Comprising in order of award:

1) Wound Badge in Black Award Certificate, issued to: ‘Oberschützen Richard Niehuus, 7./Inf.Reg.220’, issued in the field on 6th December 1941, for a wound received on 22nd August 1941, signed in ink by a Hauptmann and Battalion Commander.

2) Iron Cross 2nd Class Award Certificate, issued to: ‘Obergefreiten Richard Niehuus, 7./Inf.Rgt.220’, issued in the field on 1st April 1942, signed in ink ‘von Graffen’ for Karl von Graffen as Oberst and acting GOC 58th Infantry Division, later a Generalmajor and recipient of the Knight’s Cross on 13th August 1942, and the German Cross in Gold on 24th December 1941.

3) Infantry Assault Badge in Silver Award Certificate, issued to: ‘Obergefreiten Richard Niehuus, 7./J.R.220’, dated 12th July 1942, signed in ink by the Oberstleutnant and Commanding Officer.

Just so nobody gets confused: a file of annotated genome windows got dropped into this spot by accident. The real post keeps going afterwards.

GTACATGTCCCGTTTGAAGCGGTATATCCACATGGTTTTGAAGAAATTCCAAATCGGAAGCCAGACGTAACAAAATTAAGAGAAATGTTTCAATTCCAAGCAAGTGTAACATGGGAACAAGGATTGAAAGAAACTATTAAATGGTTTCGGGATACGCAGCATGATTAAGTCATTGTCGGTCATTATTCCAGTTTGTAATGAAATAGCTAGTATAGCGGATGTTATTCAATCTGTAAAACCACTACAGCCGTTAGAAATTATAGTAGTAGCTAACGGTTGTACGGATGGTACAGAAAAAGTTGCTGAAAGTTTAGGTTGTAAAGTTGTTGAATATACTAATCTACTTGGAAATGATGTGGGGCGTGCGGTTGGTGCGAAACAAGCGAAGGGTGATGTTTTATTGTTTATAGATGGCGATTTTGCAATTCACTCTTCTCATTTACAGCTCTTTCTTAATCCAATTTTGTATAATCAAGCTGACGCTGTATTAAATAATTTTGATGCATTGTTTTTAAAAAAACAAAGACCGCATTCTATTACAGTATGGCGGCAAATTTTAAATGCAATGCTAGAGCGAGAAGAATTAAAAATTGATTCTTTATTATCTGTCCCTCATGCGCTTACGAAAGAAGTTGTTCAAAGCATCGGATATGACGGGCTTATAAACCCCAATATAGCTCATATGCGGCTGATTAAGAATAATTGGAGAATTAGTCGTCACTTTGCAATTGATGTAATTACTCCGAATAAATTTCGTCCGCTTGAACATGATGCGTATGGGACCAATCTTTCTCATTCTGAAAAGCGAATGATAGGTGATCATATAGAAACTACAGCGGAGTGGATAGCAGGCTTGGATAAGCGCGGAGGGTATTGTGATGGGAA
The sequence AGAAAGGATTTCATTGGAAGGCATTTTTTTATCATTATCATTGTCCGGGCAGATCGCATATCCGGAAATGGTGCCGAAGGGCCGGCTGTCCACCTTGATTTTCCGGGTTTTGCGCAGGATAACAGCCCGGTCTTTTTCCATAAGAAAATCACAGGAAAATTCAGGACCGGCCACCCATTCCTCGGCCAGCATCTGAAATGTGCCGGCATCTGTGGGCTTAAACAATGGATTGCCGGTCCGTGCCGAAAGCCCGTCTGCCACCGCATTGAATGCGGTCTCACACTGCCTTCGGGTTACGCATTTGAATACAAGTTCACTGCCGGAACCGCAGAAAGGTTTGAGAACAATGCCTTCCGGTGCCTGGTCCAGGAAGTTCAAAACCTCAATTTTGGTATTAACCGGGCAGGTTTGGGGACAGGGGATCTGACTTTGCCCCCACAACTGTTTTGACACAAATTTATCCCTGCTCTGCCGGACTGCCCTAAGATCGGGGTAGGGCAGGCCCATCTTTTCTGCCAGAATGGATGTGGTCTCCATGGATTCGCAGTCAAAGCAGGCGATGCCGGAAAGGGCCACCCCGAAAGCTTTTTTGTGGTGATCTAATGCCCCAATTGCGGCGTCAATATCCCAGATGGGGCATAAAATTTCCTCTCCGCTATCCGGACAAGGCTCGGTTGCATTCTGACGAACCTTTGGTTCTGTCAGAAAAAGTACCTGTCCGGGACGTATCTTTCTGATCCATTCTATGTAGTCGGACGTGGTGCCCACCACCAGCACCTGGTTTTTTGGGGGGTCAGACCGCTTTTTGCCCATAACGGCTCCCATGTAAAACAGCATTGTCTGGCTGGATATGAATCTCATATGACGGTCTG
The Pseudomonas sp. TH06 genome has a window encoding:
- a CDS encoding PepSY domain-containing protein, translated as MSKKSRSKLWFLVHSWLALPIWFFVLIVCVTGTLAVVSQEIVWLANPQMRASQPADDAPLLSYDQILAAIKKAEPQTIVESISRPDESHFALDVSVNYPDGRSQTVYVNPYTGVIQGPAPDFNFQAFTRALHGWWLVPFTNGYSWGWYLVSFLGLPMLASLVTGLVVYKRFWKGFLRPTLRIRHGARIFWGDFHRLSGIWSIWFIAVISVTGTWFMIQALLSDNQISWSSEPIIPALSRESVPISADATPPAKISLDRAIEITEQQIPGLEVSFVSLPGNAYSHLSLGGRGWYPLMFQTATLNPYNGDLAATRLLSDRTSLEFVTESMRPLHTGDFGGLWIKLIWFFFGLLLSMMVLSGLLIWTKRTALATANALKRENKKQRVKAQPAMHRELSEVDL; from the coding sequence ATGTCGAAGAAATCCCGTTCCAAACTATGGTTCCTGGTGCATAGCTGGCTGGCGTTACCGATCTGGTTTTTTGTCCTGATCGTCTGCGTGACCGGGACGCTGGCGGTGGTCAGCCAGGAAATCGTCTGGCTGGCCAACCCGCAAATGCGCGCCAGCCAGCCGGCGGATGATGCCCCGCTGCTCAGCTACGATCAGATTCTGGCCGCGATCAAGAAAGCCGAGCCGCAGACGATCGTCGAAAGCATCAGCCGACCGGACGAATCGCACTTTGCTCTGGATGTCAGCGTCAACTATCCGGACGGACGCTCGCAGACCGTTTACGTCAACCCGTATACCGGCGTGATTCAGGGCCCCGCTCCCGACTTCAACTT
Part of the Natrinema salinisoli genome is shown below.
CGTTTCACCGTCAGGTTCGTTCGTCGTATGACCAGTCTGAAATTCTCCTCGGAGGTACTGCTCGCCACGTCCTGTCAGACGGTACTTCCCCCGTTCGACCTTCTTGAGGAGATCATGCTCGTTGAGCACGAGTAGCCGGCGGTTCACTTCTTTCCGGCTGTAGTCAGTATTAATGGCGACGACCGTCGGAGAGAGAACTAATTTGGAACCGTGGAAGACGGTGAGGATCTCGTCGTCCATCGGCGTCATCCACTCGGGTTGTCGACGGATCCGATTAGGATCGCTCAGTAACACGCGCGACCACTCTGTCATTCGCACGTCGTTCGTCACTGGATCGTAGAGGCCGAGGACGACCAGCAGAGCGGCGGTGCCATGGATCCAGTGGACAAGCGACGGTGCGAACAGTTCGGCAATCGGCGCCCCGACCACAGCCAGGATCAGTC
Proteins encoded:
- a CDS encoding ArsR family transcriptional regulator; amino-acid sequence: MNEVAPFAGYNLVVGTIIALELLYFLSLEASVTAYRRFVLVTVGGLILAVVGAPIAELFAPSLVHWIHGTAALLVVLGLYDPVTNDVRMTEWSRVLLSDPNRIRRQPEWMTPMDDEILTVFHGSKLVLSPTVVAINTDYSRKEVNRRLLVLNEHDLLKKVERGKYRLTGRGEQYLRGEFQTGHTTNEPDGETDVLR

4) Wound Badge in Silver Award Certificate, issued to: ‘Obergefreiten Richard Niehuus, der 7./Inf.Regt.220’, issued in the field on 13th July 1942, for three wounds received on 22nd August 1941, 27th March 1942, and 31st May 1942. Signed in ink ‘Dr Grossmann-Doerth’ as Hauptmann and Battalion Commander, recipient of the German Cross in Gold on 7th April 1944. This is a rare A4 size variant of this award certificate printed in Neuruppin.

5) Wound Badge in Gold Award Certificate, issued to: ‘Richard Niehuus, Uffz., 2./Div.-Kampfschule.’, dated 5th May 1944, awarded for a fifth wound received on 20th April 1944, signed in ink ‘Kiesel’ as Oberleutnant and acting Commander of the Divisional Combat School 158. This is an unusual unit name is probably part of the Divisional replacement training organisation; this unit may have even been in place of the Field Replacement Battalion.

Together with the following:

6) Newspaper cutting announcing that Unteroffizier Richard Niehuus has been killed in action in the West on 23rd September 1944, the names of his family, a wife and three children, mother and father-in-law are named, dated 9th November 1944.